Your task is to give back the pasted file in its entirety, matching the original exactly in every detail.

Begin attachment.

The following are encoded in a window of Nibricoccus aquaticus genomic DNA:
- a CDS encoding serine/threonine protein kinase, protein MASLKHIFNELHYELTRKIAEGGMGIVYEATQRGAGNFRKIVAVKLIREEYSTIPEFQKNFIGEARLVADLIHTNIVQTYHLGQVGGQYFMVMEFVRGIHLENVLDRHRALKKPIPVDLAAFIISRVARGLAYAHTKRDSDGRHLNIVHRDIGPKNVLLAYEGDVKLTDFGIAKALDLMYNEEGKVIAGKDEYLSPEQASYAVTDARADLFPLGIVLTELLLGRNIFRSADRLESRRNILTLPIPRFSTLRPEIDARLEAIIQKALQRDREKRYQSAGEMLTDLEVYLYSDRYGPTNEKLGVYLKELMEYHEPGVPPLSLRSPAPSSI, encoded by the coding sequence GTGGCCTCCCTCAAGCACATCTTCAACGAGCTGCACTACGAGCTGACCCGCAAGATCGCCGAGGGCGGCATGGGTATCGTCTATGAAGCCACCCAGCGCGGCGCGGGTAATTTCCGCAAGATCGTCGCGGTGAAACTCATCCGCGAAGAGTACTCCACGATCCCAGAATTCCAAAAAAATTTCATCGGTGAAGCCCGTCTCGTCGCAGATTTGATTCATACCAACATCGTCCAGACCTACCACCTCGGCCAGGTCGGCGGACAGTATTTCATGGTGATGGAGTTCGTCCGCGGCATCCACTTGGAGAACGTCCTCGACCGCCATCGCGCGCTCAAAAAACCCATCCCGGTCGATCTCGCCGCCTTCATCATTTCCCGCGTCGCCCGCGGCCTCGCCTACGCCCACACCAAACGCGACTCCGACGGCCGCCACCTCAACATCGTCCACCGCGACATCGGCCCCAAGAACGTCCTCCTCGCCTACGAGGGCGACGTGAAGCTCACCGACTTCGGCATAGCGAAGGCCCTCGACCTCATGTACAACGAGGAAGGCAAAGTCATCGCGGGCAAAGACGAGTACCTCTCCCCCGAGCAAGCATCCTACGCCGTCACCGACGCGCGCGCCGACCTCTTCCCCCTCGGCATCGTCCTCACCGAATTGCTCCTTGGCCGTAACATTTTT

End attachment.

The following are encoded in a window of Nibricoccus aquaticus genomic DNA:
- a CDS encoding serine/threonine protein kinase, protein MASLKHIFNELHYELTRKIAEGGMGIVYEATQRGAGNFRKIVAVKLIREEYSTIPEFQKNFIGEARLVADLIHTNIVQTYHLGQVGGQYFMVMEFVRGIHLENVLDRHRALKKPIPVDLAAFIISRVARGLAYAHTKRDSDGRHLNIVHRDIGPKNVLLAYEGDVKLTDFGIAKALDLMYNEEGKVIAGKDEYLSPEQASYAVTDARADLFPLGIVLTELLLGRNIFRSADRLESRRNILTLPIPRFSTLRPEIDARLEAIIQKALQRDREKRYQSAGEMLTDLEVYLYSDRYGPTNEKLGVYLKELMEYHEPGVPPLSLRSPAPSSI, encoded by the coding sequence GTGGCCTCCCTCAAGCACATCTTCAACGAGCTGCACTACGAGCTGACCCGCAAGATCGCCGAGGGCGGCATGGGTATCGTCTATGAAGCCACCCAGCGCGGCGCGGGTAATTTCCGCAAGATCGTCGCGGTGAAACTCATCCGCGAAGAGTACTCCACGATCCCAGAATTCCAAAAAAATTTCATCGGTGAAGCCCGTCTCGTCGCAGATTTGATTCATACCAACATCGTCCAGACCTACCACCTCGGCCAGGTCGGCGGACAGTATTTCATGGTGATGGAGTTCGTCCGCGGCATCCACTTGGAGAACGTCCTCGACCGCCATCGCGCGCTCAAAAAACCCATCCCGGTCGATCTCGCCGCCTTCATCATTTCCCGCGTCGCCCGCGGCCTCGCCTACGCCCACACCAAACGCGACTCCGACGGCCGCCACCTCAACATCGTCCACCGCGACATCGGCCCCAAGAACGTCCTCCTCGCCTACGAGGGCGACGTGAAGCTCACCGACTTCGGCATAGCGAAGGCCCTCGACCTCATGTACAACGAGGAAGGCAAAGTCATCGCGGGCAAAGACGAGTACCTCTCCCCCGAGCAAGCATCCTACGCCGTCACCGACGCGCGCGCCGACCTCTTCCCCCTCGGCATCGTCCTCACCGAATTGCTCCTTGGCCGTAACATTTTT